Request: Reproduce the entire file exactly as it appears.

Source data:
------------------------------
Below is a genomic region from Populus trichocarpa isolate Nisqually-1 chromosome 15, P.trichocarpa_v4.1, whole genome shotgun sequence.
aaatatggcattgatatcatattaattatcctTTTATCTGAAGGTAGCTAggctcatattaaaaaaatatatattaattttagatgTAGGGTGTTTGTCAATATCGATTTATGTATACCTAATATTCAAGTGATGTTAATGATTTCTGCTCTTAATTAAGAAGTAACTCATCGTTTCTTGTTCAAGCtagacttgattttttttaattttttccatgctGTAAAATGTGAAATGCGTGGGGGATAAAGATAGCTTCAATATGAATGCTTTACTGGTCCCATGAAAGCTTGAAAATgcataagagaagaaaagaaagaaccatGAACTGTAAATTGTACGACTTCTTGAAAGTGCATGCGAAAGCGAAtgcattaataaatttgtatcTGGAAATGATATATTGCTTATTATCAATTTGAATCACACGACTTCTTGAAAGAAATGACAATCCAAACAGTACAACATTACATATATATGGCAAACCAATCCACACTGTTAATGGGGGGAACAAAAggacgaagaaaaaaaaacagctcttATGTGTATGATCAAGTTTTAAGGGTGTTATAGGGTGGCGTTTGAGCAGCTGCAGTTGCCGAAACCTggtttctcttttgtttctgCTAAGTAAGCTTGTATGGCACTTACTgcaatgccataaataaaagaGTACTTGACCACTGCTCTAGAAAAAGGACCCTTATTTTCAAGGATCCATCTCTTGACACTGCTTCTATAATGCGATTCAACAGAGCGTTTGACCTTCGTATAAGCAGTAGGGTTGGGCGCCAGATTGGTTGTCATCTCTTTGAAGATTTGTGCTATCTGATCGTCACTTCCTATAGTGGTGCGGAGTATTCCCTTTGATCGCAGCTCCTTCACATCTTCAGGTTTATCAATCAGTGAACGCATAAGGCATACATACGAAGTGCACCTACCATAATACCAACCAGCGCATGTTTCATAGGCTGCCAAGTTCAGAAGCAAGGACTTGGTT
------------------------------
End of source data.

Below is a genomic region from Populus trichocarpa isolate Nisqually-1 chromosome 15, P.trichocarpa_v4.1, whole genome shotgun sequence.
aaatatggcattgatatcatattaattatcctTTTATCTGAAGGTAGCTAggctcatattaaaaaaatatatattaattttagatgTAGGGTGTTTGTCAATATCGATTTATGTATACCTAATATTCAAGTGATGTTAATGATTTCTGCTCTTAATTAAGAAGTAACTCATCGTTTCTTGTTCAAGCtagacttgattttttttaattttttccatgctGTAAAATGTGAAATGCGTGGGGGATAAAGATAGCTTCAATATGAATGCTTTACTGGTCCCATGAAAGCTTGAAAATgcataagagaagaaaagaaagaaccatGAACTGTAAATTGTACGACTTCTTGAAAGTGCATGCGAAAGCGAAtgcattaataaatttgtatcTGGAAATGATATATTGCTTATTATCAATTTGAATCACACGACTTCTTGAAAGAAATGACAATCCAAACAGTACAACATTACATATATATGGCAAACCAATCCACACTGTTAATGGGGGGAACAAAAggacgaagaaaaaaaaacagctcttATGTGTATGATCAAGTTTTAAGGGTGTTATAGGGTGGCGTTTGAGCAGCTGCAGTTGCCGAAACCTggtttctcttttgtttctgCTAAGTAAGCTTGTATGGCACTTACTgcaatgccataaataaaagaGTACTTGACCACTGCTCTAGAAAAAGGACCCTTATTTTCAAGGATCCATCTCTTGACACTGCTTCTATAATGCGATTCAACAGAGCGTTTGACCTTCGTATAAGCAGTAGGGTTGGGCGCCAGATTGGTTGTCATCTCTTTGAAGATTTGTGCTATCTGATCGTCACTTCCTATAGTGGTGCGGAGTATTCCCTTTGATCGCAGCTCCTTCACATCTTCAGGTTTATCAATCAGTGAACGCATAAGGCATACATACGAAGTGCACCTACCATAATACCAACCAGCGCATGTTTCATAGGCTGCCAAGTTCAGAAGCAAGGACTTGGTT